Jarrod’s Instagram page is here https://www.instagram.com/jarrod__dahl/  – he’s cut his beard! I hope he still has his strength…

Greenwood Fest registration opens tomorrow, Wednesday Jan 4th, at 10 am, eastern time. http://www.greenwoodfest.org/

 

Greenwood Fest 2016 instructor profile, Jarrod Stone Dahl

Another in a series of instructor profiles for Plymouth CRAFT’s Greenwood Fest 2016. Dates are June 10-12, 2016 in Plymouth, Massachusetts. Details in the next few weeks, we’ll announce registration with plenty of notice here, at http://plymouthcraft.org/ and facebook, etc…

jarrod

This instructor announcement wasn’t hard – Jarrod Stone Dahl will indeed be travelling with his wife April. So we get a one-two punch. It’s hard to miss Jarrod’s work if you’ve been following the trajectory of “green woodworking” in recent years. He’s someone who is dedicated to making functional and beautiful spoons, bowls, birch-bark work (anyone need a canoe?) and more. Jarrod & I have corresponded for years, but finally got to meet up last spring when I made a short trip out to North House Folk School, where he is a regular instructor. One of the most appealing aspects of his work for me is his philosophy about handcrafts and their place in our lives. See his post about Spoon-a-geddon on his blog for example.

some blurb:

“Jarrod has been working with wood and birch bark professionally since 1996. He and his wife April both make and sell their handcrafts for a living through their business Woodspirit. http://woodspirithandcraft.com/

He teaches workshops across the country and internationally. Over the years he has gained extensive knowledge and experience while making birch bark baskets, birch bark boxes, wooden spoons and bowls, as well as cradle boards, birch bark canoes, snowshoes and toboggans.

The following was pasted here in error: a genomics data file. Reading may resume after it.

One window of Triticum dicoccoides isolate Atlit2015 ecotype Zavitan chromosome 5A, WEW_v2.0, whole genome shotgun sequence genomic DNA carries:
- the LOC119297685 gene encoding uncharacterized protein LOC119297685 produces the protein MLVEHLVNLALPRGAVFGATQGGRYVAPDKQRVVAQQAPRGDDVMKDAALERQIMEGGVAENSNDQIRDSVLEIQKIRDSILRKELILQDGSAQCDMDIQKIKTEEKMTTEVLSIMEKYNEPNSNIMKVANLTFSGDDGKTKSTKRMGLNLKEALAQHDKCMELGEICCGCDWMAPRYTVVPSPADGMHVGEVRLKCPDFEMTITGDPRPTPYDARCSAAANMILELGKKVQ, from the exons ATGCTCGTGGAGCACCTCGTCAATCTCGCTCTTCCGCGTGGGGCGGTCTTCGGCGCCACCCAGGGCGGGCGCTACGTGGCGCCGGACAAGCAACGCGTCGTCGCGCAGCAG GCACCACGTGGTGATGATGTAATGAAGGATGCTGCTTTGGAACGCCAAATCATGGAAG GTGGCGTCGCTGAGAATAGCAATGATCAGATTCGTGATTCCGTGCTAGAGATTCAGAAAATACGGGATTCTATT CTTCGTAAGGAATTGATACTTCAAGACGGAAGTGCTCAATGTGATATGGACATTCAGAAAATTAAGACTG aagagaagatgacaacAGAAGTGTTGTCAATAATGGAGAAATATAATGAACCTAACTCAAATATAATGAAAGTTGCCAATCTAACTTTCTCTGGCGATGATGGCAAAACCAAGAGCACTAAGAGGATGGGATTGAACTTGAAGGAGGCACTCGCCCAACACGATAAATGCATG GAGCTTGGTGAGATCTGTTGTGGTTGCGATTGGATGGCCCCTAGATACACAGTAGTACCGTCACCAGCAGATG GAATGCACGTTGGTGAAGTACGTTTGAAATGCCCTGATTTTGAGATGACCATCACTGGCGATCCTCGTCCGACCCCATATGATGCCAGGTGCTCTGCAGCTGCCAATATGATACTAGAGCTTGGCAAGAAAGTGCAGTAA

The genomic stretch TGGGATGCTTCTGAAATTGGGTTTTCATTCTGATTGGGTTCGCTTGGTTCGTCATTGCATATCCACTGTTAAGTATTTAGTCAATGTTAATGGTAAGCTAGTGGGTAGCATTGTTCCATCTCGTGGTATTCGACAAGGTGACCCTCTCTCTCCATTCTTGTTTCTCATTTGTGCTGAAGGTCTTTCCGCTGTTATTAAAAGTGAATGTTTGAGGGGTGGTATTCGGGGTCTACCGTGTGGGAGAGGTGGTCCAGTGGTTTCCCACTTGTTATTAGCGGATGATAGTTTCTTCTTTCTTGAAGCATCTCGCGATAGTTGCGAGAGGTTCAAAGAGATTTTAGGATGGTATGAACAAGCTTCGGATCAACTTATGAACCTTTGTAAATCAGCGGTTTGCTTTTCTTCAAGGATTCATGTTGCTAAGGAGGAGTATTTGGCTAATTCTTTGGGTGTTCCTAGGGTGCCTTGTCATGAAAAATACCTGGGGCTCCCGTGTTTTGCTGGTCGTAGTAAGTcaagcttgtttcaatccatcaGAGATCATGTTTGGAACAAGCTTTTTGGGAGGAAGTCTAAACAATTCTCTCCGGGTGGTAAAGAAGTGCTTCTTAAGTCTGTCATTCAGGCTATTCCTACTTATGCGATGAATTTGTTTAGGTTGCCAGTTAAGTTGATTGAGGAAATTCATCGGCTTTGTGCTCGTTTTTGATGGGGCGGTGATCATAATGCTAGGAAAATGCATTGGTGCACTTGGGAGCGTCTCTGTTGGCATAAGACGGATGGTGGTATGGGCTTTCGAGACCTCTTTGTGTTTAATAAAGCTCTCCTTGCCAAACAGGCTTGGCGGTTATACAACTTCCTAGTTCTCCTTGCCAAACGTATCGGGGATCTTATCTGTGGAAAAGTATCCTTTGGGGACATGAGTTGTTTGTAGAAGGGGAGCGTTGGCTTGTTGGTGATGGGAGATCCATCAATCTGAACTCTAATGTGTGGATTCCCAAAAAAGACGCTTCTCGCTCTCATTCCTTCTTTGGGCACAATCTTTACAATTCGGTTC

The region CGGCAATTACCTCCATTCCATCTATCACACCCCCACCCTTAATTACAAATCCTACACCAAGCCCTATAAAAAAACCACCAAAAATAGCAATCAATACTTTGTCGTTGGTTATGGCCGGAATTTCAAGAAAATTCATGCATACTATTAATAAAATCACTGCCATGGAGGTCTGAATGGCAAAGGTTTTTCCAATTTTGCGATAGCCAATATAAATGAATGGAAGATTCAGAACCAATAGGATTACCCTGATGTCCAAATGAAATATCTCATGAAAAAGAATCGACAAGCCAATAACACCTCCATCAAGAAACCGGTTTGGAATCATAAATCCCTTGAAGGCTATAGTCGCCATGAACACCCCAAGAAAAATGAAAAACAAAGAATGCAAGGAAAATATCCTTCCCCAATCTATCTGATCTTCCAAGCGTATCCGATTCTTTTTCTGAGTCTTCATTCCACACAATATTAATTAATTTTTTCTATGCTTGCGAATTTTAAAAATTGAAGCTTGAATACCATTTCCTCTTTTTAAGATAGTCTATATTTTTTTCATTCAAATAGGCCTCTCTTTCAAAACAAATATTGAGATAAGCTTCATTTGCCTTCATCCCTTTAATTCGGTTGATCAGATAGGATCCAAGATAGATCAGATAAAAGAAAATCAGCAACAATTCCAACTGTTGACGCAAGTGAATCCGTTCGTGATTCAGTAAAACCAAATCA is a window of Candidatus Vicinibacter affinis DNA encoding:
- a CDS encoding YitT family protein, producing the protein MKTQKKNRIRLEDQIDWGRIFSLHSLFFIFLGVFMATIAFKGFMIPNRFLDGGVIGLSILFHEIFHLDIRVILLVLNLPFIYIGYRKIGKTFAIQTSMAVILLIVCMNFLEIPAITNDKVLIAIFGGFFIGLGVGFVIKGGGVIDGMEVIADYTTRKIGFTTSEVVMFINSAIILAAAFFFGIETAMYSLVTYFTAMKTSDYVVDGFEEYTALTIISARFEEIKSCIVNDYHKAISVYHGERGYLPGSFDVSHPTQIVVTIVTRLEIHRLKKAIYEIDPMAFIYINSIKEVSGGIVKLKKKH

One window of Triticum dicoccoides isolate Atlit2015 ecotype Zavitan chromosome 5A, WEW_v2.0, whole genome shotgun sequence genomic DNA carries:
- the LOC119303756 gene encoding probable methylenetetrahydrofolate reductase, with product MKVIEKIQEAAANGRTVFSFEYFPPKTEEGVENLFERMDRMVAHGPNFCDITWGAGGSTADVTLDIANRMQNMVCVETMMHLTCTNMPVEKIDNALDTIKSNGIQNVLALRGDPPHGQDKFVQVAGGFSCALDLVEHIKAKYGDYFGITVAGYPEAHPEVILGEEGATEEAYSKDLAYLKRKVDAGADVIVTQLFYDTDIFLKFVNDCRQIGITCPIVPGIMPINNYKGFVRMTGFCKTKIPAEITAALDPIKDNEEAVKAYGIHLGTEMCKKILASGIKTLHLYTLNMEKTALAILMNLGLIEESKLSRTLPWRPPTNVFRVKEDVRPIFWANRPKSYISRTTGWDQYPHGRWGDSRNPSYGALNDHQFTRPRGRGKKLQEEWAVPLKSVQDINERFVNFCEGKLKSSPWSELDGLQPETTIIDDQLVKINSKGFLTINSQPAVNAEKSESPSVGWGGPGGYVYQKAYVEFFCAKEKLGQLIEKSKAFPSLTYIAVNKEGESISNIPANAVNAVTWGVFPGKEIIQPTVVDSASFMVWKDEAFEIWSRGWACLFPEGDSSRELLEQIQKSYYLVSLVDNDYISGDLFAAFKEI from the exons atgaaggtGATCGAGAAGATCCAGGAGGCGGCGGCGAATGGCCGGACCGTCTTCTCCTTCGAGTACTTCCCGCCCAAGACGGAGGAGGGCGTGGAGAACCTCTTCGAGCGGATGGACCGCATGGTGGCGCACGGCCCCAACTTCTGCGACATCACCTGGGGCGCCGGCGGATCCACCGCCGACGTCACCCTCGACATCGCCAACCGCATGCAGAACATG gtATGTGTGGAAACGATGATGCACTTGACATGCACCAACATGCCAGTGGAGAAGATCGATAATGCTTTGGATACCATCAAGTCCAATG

His main focus is woodturning using only a foot powered lathe and carving spoons with axe and knife. He has spent time in museum archives in the US, Sweden and the UK, studying and researching older work which is a very influential part of his inspiration as a craftsperson. Jarrod brings extensive knowledge of harvesting natural materials, the use of hand tools, and a deeper philosophical, historical and pragmatic approach to handcrafts to his work and his workshops.”

Jarrod has been a part of Spoonfest in the UK and Täljfest in Sweden. I’m very excited to have both Jarrod and April out east here for Greenwood Fest. All the photos here are by Jarrod Stone Dahl, of his work. 

spoon & knife

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Greenwood Fest, June 2016 instructor Owen Thomas

As our Plymouth CRAFT group work away at organizing the Greenwood Fest 2016, I have another instructor profile for you. (here’s the previous one on Dave Fisher https://pfollansbee.wordpress.com/2015/10/28/greenwood-fest-june-2016-instructor-intro/ )